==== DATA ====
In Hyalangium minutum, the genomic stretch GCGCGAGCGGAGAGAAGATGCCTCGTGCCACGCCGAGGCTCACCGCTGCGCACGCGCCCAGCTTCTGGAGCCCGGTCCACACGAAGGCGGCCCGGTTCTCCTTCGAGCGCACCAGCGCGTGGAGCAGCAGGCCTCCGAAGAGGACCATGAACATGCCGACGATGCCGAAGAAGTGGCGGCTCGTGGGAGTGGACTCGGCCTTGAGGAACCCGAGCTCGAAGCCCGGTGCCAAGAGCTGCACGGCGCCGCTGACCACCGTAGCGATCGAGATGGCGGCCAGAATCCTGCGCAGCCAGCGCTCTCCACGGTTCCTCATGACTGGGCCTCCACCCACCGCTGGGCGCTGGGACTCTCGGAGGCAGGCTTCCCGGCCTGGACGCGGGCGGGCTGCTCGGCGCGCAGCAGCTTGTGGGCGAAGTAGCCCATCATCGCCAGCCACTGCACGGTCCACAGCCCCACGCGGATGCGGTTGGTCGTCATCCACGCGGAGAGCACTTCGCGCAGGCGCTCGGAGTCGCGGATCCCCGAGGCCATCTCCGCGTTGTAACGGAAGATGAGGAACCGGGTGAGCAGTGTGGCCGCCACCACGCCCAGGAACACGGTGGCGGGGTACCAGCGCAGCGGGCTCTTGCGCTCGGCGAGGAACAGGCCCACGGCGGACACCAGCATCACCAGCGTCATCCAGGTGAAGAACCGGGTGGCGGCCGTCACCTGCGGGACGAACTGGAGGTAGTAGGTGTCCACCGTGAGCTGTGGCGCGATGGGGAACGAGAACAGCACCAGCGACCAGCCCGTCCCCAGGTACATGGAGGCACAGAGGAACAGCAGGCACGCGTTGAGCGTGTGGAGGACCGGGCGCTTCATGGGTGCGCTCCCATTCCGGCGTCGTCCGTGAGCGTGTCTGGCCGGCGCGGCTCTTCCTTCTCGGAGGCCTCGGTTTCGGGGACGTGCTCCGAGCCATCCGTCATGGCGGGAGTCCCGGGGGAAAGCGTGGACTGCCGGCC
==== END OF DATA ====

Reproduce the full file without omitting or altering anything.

In Hyalangium minutum, the genomic stretch GCGCGAGCGGAGAGAAGATGCCTCGTGCCACGCCGAGGCTCACCGCTGCGCACGCGCCCAGCTTCTGGAGCCCGGTCCACACGAAGGCGGCCCGGTTCTCCTTCGAGCGCACCAGCGCGTGGAGCAGCAGGCCTCCGAAGAGGACCATGAACATGCCGACGATGCCGAAGAAGTGGCGGCTCGTGGGAGTGGACTCGGCCTTGAGGAACCCGAGCTCGAAGCCCGGTGCCAAGAGCTGCACGGCGCCGCTGACCACCGTAGCGATCGAGATGGCGGCCAGAATCCTGCGCAGCCAGCGCTCTCCACGGTTCCTCATGACTGGGCCTCCACCCACCGCTGGGCGCTGGGACTCTCGGAGGCAGGCTTCCCGGCCTGGACGCGGGCGGGCTGCTCGGCGCGCAGCAGCTTGTGGGCGAAGTAGCCCATCATCGCCAGCCACTGCACGGTCCACAGCCCCACGCGGATGCGGTTGGTCGTCATCCACGCGGAGAGCACTTCGCGCAGGCGCTCGGAGTCGCGGATCCCCGAGGCCATCTCCGCGTTGTAACGGAAGATGAGGAACCGGGTGAGCAGTGTGGCCGCCACCACGCCCAGGAACACGGTGGCGGGGTACCAGCGCAGCGGGCTCTTGCGCTCGGCGAGGAACAGGCCCACGGCGGACACCAGCATCACCAGCGTCATCCAGGTGAAGAACCGGGTGGCGGCCGTCACCTGCGGGACGAACTGGAGGTAGTAGGTGTCCACCGTGAGCTGTGGCGCGATGGGGAACGAGAACAGCACCAGCGACCAGCCCGTCCCCAGGTACATGGAGGCACAGAGGAACAGCAGGCACGCGTTGAGCGTGTGGAGGACCGGGCGCTTCATGGGTGCGCTCCCATTCCGGCGTCGTCCGTGAGCGTGTCTGGCCGGCGCGGCTCTTCCTTCTCGGAGGCCTCGGTTTCGGGGACGTGCTCCGAGCCATCCGTCATGGCGGGAGTCCCGGGGGAAAGCGTGGACTGCCGGCC